The Myth of Multitasking: Stop Chasing Your Tail and Be Present
Every once in a while, I like to take a break from hard core inbound marketing topics and look at subjects such as entrepreneurship, productivity, and other more general business skills that are important to nearly any professional.
As someone who sees personal growth as a mantra, I spend a lot of time reading and considering different viewpoints. Some of those are on SEO and related topics. But in my downtime, I like to look at deeper topics such as inner peace, reducing stress, and general spiritual growth.
Several months ago, I finally decided to start reading Eckart Tolle’s book The Power of Now: A Guide to Spiritual Enlightenment. I had heard great things about this book for years. After spending so much time growing Return On Now from a one-man consulting outfit into a small agency, it was time to turn back to personal growth. In the end, I figured a better me will run a better business, so off I went.
The book has been an amazing inspiration to me. Not only has it helped me approach life better in general, but it has paid off in a big way professionally.
Key Point: Multitasking is a Recipe for Disaster
In recent years, I’ve come across a spate of blog posts and articles online that shun multitasking. There are literally hundreds of monthly searches online for the term the myth of multitasking so the message has gotten out there.
Here is a sampling of some of the more intriguing articles I found online today:
- Multitasking Damages Your Brain And Career, New Studies Suggest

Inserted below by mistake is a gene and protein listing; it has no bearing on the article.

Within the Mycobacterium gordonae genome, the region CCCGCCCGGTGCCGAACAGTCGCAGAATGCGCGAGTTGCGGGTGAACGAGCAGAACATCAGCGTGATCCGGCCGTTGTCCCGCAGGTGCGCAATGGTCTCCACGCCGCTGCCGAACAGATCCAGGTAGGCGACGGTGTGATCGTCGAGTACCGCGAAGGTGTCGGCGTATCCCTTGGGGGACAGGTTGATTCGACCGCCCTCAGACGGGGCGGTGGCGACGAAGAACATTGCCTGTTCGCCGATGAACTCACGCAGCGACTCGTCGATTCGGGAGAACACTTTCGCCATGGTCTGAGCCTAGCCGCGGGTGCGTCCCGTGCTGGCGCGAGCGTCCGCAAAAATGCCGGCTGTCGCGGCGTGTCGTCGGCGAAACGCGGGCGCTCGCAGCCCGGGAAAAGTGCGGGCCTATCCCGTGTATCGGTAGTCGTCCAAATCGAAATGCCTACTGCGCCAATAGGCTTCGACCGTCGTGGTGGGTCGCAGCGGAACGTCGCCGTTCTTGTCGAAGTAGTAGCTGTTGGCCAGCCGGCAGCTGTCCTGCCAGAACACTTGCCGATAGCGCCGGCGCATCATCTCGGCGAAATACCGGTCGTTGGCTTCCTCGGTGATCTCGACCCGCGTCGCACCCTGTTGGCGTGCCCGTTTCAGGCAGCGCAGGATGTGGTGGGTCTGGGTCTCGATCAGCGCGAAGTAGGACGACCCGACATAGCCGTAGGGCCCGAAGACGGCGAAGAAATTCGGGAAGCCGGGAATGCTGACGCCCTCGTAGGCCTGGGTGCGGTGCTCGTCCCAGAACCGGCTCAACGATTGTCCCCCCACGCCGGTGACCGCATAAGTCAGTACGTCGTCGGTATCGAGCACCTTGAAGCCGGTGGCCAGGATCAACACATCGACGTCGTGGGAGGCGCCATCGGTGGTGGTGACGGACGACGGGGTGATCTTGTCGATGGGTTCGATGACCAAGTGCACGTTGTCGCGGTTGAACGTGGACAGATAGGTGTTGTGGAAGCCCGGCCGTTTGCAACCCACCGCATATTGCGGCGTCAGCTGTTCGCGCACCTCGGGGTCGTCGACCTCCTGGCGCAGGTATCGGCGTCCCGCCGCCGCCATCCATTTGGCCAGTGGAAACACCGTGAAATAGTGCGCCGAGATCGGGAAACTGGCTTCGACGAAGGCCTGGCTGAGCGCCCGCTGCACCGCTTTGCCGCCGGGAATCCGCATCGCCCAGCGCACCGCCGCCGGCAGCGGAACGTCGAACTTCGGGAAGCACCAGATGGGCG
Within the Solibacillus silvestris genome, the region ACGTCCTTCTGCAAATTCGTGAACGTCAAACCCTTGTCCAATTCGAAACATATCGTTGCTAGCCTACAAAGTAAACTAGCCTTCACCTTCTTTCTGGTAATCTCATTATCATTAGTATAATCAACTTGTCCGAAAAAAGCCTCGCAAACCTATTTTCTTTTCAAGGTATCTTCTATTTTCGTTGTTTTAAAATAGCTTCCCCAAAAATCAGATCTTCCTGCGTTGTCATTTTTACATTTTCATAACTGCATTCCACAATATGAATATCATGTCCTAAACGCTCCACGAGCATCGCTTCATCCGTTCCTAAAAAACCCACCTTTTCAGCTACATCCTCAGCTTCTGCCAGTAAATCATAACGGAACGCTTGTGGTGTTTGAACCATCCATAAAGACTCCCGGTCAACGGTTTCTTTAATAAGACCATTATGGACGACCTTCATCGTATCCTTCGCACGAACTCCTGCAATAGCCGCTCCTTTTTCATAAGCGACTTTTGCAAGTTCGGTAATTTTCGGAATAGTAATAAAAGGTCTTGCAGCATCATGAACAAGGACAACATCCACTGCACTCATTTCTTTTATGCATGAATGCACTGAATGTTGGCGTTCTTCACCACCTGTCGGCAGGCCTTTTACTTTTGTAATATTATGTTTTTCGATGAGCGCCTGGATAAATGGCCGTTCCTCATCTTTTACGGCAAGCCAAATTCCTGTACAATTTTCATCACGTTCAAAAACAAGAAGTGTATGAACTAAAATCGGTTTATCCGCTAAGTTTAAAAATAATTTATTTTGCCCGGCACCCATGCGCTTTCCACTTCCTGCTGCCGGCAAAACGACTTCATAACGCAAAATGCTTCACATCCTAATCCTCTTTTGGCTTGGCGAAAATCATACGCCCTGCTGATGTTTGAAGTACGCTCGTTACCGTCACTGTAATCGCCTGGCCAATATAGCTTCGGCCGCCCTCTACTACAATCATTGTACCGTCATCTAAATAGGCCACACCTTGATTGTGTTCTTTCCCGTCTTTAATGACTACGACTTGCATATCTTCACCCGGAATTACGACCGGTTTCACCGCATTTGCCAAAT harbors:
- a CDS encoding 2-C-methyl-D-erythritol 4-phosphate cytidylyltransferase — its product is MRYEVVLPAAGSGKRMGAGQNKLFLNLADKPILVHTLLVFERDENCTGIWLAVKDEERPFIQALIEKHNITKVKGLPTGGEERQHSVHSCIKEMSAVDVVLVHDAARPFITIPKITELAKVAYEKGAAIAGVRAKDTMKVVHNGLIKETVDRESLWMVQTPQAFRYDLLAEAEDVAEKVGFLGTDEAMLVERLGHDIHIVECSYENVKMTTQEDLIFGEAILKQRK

- Why Multitasking Is Bad For You
- Multi-tasking makes your brain smaller and could be hurting your career: Grey matter shrinks if we do too much at once
- Why Humans Are Bad At Multitasking
So there’s plenty of content out there talking about how bad multitasking is. In many of these, it talks about physiological impacts, or our inability to do it effectively in the first place. But Tolle alludes to something deeper; more esoterically focused: Multitasking is unconscious behavior.
What does it mean to say that it is unconscious? If you are familiar with Eckart’s work, you know that he espouses the act of “Being present.” This is the act of truly clearing out all of the cobwebs that regretting the past and worrying about the future introduce into the current moment. And really, as he and many other wise sages will assert – the harsh reality we all must face is that “now” is really all we have, this very moment. Everything else is merely an illusion.
How to Operate without Multitasking
So your response is probably exactly what mine was – that sounds all fine and good, but you can’t forget about the past or the future in business. We have to learn from mistakes. We have deadlines to meet. And if we don’t think ahead strategically, our business could very well falter and collapse from lack of foresight.
Take a deep breath. Let all that manic response instinct pass through you, so you can move on. There is life after multitasking. And you can succeed without overstretching yourself by trying to do too many things at one time.